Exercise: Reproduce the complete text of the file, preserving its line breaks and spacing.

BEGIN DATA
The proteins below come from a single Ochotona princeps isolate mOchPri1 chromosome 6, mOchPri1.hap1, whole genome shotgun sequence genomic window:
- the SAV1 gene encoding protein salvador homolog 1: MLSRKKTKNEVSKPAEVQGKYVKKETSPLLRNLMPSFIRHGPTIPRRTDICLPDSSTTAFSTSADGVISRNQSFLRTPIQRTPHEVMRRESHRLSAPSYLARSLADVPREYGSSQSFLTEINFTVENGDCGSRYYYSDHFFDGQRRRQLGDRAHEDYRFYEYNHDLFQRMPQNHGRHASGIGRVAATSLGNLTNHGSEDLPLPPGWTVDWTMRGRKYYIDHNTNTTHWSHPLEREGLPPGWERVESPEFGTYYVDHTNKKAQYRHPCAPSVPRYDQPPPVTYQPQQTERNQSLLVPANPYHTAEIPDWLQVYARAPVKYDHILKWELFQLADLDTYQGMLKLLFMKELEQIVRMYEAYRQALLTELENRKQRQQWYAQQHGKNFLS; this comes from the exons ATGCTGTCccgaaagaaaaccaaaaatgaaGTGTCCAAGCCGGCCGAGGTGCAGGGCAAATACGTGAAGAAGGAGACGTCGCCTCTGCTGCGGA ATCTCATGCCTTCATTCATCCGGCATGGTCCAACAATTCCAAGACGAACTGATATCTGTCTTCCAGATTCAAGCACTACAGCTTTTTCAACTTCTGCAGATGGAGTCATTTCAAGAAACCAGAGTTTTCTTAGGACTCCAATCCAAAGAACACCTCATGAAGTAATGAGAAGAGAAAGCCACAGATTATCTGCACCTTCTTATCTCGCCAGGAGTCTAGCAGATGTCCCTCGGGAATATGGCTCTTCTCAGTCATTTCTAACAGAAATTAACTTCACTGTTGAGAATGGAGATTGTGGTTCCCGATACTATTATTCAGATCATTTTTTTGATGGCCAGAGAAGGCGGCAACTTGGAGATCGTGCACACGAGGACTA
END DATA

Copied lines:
The proteins below come from a single Ochotona princeps isolate mOchPri1 chromosome 6, mOchPri1.hap1, whole genome shotgun sequence genomic window:
- the SAV1 gene encoding protein salvador homolog 1: MLSRKKTKNEVSKPAEVQGKYVKKETSPLLRNLMPSFIRHGPTIPRRTDICLPDSSTTAFSTSADGVISRNQSFLRTPIQRTPHEVMRRESHRLSAPSYLARSLADVPREYGSSQSFLTEINFTVENGDCGSRYYYSDHFFDGQRRRQLGDRAHEDYRFYEYNHDLFQRMPQNHGRHASGIGRVAATSLGNLTNHGSEDLPLPPGWTVDWTMRGRKYYIDHNTNTTHWSHPLEREGLPPGWERVESPEFGTYYVDHTNKKAQYRHPCAPSVPRYDQPPPVTYQPQQTERNQSLLVPANPYHTAEIPDWLQVYARAPVKYDHILKWELFQLADLDTYQGMLKLLFMKELEQIVRMYEAYRQALLTELENRKQRQQWYAQQHGKNFLS; this comes from the exons ATGCTGTCccgaaagaaaaccaaaaatgaaGTGTCCAAGCCGGCCGAGGTGCAGGGCAAATACGTGAAGAAGGAGACGTCGCCTCTGCTGCGGA ATCTCATGCCTTCATTCATCCGGCATGGTCCAACAATTCCAAGACGAACTGATATCTGTCTTCCAGATTCAAGCACTACAGCTTTTTCAACTTCTGCAGATGGAGTCATTTCAAGAAACCAGAGTTTTCTTAGGACTCCAATCCAAAGAACACCTCATGAAGTAATGAGAAGAGAAAGCCACAGATTATCTGCACCTTCTTATCTCGCCAGGAGTCTAGCAGATGTCCCTCGGGAATATGGCTCTTCTCAGTCATTTCTAACAGAAATTAACTTCACTGTTGAGAATGGAGATTGTGGTTCCCGATACTATTATTCAGATCATTTTTTTGATGGCCAGAGAAGGCGGCAACTTGGAGATCGTGCACACGAGGACTA